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Fw: NIH self-reading Web site

From: David Poehlman <poehlman1@comcast.net>
Date: Sun, 26 Oct 2003 11:23:09 -0500
Message-ID: <000c01c39bdd$720713d0$6501a8c0@handsontech>
To: "wai-ig list" <w3c-wai-ig@w3.org>

----- Original Message ----- 
From: "David R. Stong" <drs18@PSU.EDU>
Sent: Sunday, October 26, 2003 11:17 AM
Subject: NIH self-reading Web site

A colleague passed me an article with the headline, "NIH Launches
NIHSeniorHealth.gov; New Web Site Features Health Information,
Talking Web, Easy Access for Older Adults, Visually Impaired"  Links
to the article and to the discussed Website are at the end of this

The article discusses:

"a new talking web site with formats and topics tailored to the needs
of older people.  The senior friendly site takes advantage of
techniques developed by the National Institute on Aging (NIA) and the
National Library of Medicine (NLM) designed to encourage older people
to use the Internet."

"The NIA and NLM brought together researchers who study cognition,
web site designers, and communications experts at the two institutes
to fashion a site that is easy for older adults to read, understand,
remember, and navigate. For example, the site features large print
and short, easy-to-read segments of information repeated in a variety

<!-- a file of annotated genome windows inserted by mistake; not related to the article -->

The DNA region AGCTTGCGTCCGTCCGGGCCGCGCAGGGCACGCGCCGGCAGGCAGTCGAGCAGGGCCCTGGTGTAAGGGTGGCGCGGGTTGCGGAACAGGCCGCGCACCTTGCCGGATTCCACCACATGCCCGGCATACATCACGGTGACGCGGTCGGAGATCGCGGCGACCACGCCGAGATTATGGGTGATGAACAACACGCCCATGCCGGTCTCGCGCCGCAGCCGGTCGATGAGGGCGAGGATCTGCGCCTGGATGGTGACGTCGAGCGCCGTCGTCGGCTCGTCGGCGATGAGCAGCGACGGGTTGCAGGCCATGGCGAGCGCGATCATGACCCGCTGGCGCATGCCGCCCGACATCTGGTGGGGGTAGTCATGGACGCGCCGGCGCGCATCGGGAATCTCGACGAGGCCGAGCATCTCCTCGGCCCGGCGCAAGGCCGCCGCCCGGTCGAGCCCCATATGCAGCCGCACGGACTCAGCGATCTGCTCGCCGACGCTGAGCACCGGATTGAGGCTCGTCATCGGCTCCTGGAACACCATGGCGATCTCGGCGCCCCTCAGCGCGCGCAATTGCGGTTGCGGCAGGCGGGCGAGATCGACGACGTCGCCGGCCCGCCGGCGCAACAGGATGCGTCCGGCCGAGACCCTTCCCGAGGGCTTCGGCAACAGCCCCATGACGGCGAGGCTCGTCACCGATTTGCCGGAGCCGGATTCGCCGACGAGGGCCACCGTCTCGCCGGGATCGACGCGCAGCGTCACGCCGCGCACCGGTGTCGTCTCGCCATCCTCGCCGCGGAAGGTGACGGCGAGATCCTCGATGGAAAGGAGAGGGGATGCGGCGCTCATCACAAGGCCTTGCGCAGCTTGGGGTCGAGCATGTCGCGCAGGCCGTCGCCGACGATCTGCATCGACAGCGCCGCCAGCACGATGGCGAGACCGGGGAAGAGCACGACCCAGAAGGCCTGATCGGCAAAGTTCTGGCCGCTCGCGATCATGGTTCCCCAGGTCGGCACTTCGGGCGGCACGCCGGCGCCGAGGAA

of formats -- such as open-captioned videos and short quizzes -- to
increase the likelihood it will be remembered.  Consistent page
layout and prompts help older adults move from one place to another
on the site without feeling lost or overwhelmed. Each topic provides
general background information, quizzes, frequently asked questions
(FAQs), open-captioned video clips, transcripts for the videos, and
photos and illustrations with captions.  NIHSeniorHealth.gov will
have a "talking" function, which will allow users the option of
reading the text or listening to it as it is read to them. Finally,
in addition to being senior-friendly, the new site also complies with
Section 508 of the Rehabilitation Act of 1973, making it accessible
for persons with disabilities."

Adding the assistive technologies to a Web site at first seems
useful; people accessing this site with limited means, or from a
public machine in a library that has no assistive technologies, would
seem to get an immediate benefit. But the List of Topics page didn't
validate, and after a quick look, I could see there weren't any
<noscript> tags and several other problems.

Does anyone on the list have experience with the site? Do you think
the added functionality gets in the way of access? It seems like the
technology is worth exploring if it's own set of difficulties could
be addressed.

A direct link to the article mentioned is

A direct link to the NIH Senior Health Website is

David R. Stong
Microcomputer Information Specialist (Graphic Designer),
Education Technology Services, a unit of
Teaching and Learning with Technology
Information Technology Services
The Pennsylvania State University

210  Rider Building II
227 W Beaver Avenue
State College, PA   16801-4819

Working for Universal Design:
Received on Sunday, 26 October 2003 11:23:12 UTC

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